top of page

Journal #16: How My Self-Doubt Has Become Exactly What Made Me Successful

I notice the topic of self-doubt coming up a lot in my sessions with clients. Generally, I do try to help clients build their self-confidence. That said, I don't believe self-doubt is bad in small doses. I think it has made me a better therapist, and I think I'm at my worst when I'm most confident.

It is easy to get over-confident once you get more comfortable in your role. When this happens, I have noticed that we miss important things in our practice with clients.

A healthy amount of self-doubt can keep you curious about your clients.

  1. It leads you to consult about clients with your supervisor, even if they are an "easy" client.

  2. It leads you to seek out trainings, books, or mental health podcasts.

  3. It leads you to ask questions of your clients, even if you think you already understood.

  4. It leads you to ask for feedback about how sessions are going for the client and what they would like to change.

  5. It leads you to explore why a skill dis not work for a client

  6. It leads you to practice cultural humility and curiosity, never assuming you know it all.

  7. And finally, it leads you to carry an overall demeanor of openness that can make clients feel safer.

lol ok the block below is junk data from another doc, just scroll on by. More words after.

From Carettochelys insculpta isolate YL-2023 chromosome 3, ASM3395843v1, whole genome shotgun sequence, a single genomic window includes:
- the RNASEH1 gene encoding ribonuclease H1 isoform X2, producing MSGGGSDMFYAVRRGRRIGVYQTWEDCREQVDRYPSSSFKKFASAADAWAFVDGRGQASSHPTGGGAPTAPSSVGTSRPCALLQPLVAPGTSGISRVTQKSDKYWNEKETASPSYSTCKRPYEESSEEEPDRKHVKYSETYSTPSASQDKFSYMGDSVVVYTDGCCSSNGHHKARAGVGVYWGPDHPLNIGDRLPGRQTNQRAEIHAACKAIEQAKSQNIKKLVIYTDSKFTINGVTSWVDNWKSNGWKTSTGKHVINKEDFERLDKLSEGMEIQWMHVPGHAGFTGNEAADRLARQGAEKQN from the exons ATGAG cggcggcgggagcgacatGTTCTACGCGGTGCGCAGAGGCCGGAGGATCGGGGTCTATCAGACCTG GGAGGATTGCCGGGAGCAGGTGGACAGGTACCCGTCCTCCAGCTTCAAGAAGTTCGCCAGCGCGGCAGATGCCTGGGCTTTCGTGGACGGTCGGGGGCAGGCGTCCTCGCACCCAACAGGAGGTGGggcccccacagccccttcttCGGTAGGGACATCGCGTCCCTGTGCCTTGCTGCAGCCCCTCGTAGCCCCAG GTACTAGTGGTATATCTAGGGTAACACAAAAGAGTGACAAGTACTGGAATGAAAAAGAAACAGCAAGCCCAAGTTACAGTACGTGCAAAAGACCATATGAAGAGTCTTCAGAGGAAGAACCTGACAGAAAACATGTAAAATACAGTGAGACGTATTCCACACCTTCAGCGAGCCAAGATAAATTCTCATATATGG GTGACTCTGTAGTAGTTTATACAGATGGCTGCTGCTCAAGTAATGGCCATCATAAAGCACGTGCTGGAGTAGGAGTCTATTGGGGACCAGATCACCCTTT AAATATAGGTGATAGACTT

What is a healthy amount of self-doubt?

Healthy self-doubt looks like a willingness to be wrong, ask questions, be curious, and learn. I try to practice it by scheduling time to consult with other therapists or my supervisor, even if I feel my caseload is going smoothly. Additionally, I have made it a habit to question my methods and overall exploration in sessions if I notice myself having too many "easy" sessions. Therapy, in my opinion, should be a safe space for clients, but growth should feel uncomfortable from time to time.

To summarize, too much confidence can lead mental health professionals to cease to criticize their methods in sessions and grow. Take time to be willing to look for areas for potential growth.

Thank you for reading and I hope something was helpful!

Please browse this website for more resources and books for social workers and mental health professionals!

Click below to read:

Please let me know what kind of articles you’d like to see in the future! Check me out on Instagram @eagersocialworker for post updates!


Recent Posts

See All


bottom of page